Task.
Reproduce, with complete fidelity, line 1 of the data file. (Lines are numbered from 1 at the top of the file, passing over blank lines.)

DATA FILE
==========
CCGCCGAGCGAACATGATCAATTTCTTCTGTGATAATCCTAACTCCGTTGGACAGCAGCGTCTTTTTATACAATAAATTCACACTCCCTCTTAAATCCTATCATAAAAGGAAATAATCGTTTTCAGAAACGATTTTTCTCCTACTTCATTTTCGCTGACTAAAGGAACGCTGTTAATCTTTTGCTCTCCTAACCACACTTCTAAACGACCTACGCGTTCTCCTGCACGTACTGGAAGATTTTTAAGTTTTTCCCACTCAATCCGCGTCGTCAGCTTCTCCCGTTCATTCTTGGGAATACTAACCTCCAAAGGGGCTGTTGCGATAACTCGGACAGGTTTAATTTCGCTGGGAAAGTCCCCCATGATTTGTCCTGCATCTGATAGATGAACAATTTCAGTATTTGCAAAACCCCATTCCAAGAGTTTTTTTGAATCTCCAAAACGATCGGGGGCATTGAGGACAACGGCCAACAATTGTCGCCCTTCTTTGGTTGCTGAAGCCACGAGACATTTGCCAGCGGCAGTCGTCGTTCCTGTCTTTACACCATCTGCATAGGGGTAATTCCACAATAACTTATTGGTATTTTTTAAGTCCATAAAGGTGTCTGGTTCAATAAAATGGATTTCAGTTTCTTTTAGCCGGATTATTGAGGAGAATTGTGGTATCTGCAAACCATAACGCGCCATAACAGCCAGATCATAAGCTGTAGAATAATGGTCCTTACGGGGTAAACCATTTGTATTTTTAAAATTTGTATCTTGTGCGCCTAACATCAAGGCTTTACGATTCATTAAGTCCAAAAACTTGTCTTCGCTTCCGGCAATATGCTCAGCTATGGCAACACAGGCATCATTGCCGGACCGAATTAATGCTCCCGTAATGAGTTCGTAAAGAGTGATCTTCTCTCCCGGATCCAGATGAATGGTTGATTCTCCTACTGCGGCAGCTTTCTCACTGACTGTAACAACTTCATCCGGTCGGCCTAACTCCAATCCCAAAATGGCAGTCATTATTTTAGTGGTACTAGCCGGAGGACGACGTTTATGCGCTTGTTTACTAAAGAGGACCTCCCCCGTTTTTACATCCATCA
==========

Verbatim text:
CCGCCGAGCGAACATGATCAATTTCTTCTGTGATAATCCTAACTCCGTTGGACAGCAGCGTCTTTTTATACAATAAATTCACACTCCCTCTTAAATCCTATCATAAAAGGAAATAATCGTTTTCAGAAACGATTTTTCTCCTACTTCATTTTCGCTGACTAAAGGAACGCTGTTAATCTTTTGCTCTCCTAACCACACTTCTAAACGACCTACGCGTTCTCCTGCACGTACTGGAAGATTTTTAAGTTTTTCCCACTCAATCCGCGTCGTCAGCTTCTCCCGTTCATTCTTGGGAATACTAACCTCCAAAGGGGCTGTTGCGATAACTCGGACAGGTTTAATTTCGCTGGGAAAGTCCCCCATGATTTGTCCTGCATCTGATAGATGAACAATTTCAGTATTTGCAAAACCCCATTCCAAGAGTTTTTTTGAATCTCCAAAACGATCGGGGGCATTGAGGACAACGGCCAACAATTGTCGCCCTTCTTTGGTTGCTGAAGCCACGAGACATTTGCCAGCGGCAGTCGTCGTTCCTGTCTTTACACCATCTGCATAGGGGTAATTCCACAATAACTTATTGGTATTTTTTAAGTCCATAAAGGTGTCTGGTTCAATAAAATGGATTTCAGTTTCTTTTAGCCGGATTATTGAGGAGAATTGTGGTATCTGCAAACCATAACGCGCCATAACAGCCAGATCATAAGCTGTAGAATAATGGTCCTTACGGGGTAAACCATTTGTATTTTTAAAATTTGTATCTTGTGCGCCTAACATCAAGGCTTTACGATTCATTAAGTCCAAAAACTTGTCTTCGCTTCCGGCAATATGCTCAGCTATGGCAACACAGGCATCATTGCCGGACCGAATTAATGCTCCCGTAATGAGTTCGTAAAGAGTGATCTTCTCTCCCGGATCCAGATGAATGGTTGATTCTCCTACTGCGGCAGCTTTCTCACTGACTGTAACAACTTCATCCGGTCGGCCTAACTCCAATCCCAAAATGGCAGTCATTATTTTAGTGGTACTAGCCGGAGGACGACGTTTATGCGCTTGTTTACTAAAGAGGACCTCCCCCGTTTTTACATCCATCA